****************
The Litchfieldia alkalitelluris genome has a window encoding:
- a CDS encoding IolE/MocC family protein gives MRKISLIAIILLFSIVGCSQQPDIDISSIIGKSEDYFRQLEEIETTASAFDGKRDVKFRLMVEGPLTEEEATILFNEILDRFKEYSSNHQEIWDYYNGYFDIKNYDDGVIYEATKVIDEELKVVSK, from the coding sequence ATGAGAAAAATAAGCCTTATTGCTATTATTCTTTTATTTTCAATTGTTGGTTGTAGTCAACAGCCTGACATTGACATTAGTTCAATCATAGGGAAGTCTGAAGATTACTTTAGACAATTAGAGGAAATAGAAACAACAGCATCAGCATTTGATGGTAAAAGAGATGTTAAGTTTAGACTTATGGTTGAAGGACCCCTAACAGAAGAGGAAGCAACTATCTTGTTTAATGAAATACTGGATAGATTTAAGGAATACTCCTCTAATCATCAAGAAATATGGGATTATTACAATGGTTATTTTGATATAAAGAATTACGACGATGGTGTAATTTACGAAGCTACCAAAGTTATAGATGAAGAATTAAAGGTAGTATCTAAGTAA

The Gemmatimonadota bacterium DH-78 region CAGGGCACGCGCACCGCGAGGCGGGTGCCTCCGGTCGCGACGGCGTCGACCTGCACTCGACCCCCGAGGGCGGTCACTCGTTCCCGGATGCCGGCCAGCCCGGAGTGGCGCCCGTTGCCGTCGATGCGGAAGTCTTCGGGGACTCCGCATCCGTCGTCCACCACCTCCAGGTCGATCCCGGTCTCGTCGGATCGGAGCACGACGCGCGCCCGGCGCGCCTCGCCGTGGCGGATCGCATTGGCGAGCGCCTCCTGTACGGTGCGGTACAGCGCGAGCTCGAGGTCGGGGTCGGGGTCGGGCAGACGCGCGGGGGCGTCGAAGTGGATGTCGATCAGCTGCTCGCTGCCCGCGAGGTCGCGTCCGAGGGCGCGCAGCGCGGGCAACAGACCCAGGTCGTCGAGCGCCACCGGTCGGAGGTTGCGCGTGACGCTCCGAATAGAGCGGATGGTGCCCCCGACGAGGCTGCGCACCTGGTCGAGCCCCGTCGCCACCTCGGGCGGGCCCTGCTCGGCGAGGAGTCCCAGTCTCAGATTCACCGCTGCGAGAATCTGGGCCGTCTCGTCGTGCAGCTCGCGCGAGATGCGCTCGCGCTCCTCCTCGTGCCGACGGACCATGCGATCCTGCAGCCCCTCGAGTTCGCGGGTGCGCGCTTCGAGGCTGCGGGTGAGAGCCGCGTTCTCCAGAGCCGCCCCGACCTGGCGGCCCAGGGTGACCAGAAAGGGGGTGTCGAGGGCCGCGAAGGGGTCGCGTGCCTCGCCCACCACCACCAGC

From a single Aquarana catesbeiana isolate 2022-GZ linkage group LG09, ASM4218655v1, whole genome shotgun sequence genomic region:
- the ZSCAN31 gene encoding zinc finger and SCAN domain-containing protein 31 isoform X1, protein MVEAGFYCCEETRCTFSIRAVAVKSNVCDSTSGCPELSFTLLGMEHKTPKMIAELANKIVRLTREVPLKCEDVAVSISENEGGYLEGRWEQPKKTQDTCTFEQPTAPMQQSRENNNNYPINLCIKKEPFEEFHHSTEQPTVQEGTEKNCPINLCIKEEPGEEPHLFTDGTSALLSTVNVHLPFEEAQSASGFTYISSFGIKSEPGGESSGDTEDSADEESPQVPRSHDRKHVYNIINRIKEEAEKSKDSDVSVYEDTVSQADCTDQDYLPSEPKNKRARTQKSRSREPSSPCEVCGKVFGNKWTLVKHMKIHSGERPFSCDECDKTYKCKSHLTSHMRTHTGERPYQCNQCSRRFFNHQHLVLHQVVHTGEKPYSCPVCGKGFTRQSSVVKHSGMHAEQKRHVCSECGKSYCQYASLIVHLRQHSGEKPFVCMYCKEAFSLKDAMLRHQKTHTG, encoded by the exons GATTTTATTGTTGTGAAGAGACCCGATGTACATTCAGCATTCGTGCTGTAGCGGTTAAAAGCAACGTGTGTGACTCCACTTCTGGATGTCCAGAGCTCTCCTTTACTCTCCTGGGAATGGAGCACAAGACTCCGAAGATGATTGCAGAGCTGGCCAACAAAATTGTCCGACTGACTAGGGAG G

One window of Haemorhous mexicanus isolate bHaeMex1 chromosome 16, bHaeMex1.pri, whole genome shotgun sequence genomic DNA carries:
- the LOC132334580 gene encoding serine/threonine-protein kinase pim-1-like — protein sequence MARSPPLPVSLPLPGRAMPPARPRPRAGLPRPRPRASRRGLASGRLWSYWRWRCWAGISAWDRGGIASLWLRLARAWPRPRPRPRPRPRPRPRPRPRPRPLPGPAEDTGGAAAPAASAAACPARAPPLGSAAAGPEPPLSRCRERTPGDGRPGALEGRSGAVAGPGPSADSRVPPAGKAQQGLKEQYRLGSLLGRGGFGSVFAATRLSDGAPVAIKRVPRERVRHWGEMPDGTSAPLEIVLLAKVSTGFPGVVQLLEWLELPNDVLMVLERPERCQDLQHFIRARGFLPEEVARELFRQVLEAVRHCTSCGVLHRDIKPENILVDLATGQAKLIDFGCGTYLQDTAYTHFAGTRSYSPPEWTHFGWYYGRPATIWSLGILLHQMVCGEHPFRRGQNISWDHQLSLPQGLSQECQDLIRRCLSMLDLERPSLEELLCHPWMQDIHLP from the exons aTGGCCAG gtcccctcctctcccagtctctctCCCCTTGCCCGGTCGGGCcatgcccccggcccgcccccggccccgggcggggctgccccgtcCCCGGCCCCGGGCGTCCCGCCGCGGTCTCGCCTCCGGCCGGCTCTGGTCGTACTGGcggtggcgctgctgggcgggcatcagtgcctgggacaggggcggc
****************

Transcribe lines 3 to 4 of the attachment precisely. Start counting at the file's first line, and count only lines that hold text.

The Gemmatimonadota bacterium DH-78 region CAGGGCACGCGCACCGCGAGGCGGGTGCCTCCGGTCGCGACGGCGTCGACCTGCACTCGACCCCCGAGGGCGGTCACTCGTTCCCGGATGCCGGCCAGCCCGGAGTGGCGCCCGTTGCCGTCGATGCGGAAGTCTTCGGGGACTCCGCATCCGTCGTCCACCACCTCCAGGTCGATCCCGGTCTCGTCGGATCGGAGCACGACGCGCGCCCGGCGCGCCTCGCCGTGGCGGATCGCATTGGCGAGCGCCTCCTGTACGGTGCGGTACAGCGCGAGCTCGAGGTCGGGGTCGGGGTCGGGCAGACGCGCGGGGGCGTCGAAGTGGATGTCGATCAGCTGCTCGCTGCCCGCGAGGTCGCGTCCGAGGGCGCGCAGCGCGGGCAACAGACCCAGGTCGTCGAGCGCCACCGGTCGGAGGTTGCGCGTGACGCTCCGAATAGAGCGGATGGTGCCCCCGACGAGGCTGCGCACCTGGTCGAGCCCCGTCGCCACCTCGGGCGGGCCCTGCTCGGCGAGGAGTCCCAGTCTCAGATTCACCGCTGCGAGAATCTGGGCCGTCTCGTCGTGCAGCTCGCGCGAGATGCGCTCGCGCTCCTCCTCGTGCCGACGGACCATGCGATCCTGCAGCCCCTCGAGTTCGCGGGTGCGCGCTTCGAGGCTGCGGGTGAGAGCCGCGTTCTCCAGAGCCGCCCCGACCTGGCGGCCCAGGGTGACCAGAAAGGGGGTGTCGAGGGCCGCGAAGGGGTCGCGTGCCTCGCCCACCACCACCAGC

From a single Aquarana catesbeiana isolate 2022-GZ linkage group LG09, ASM4218655v1, whole genome shotgun sequence genomic region: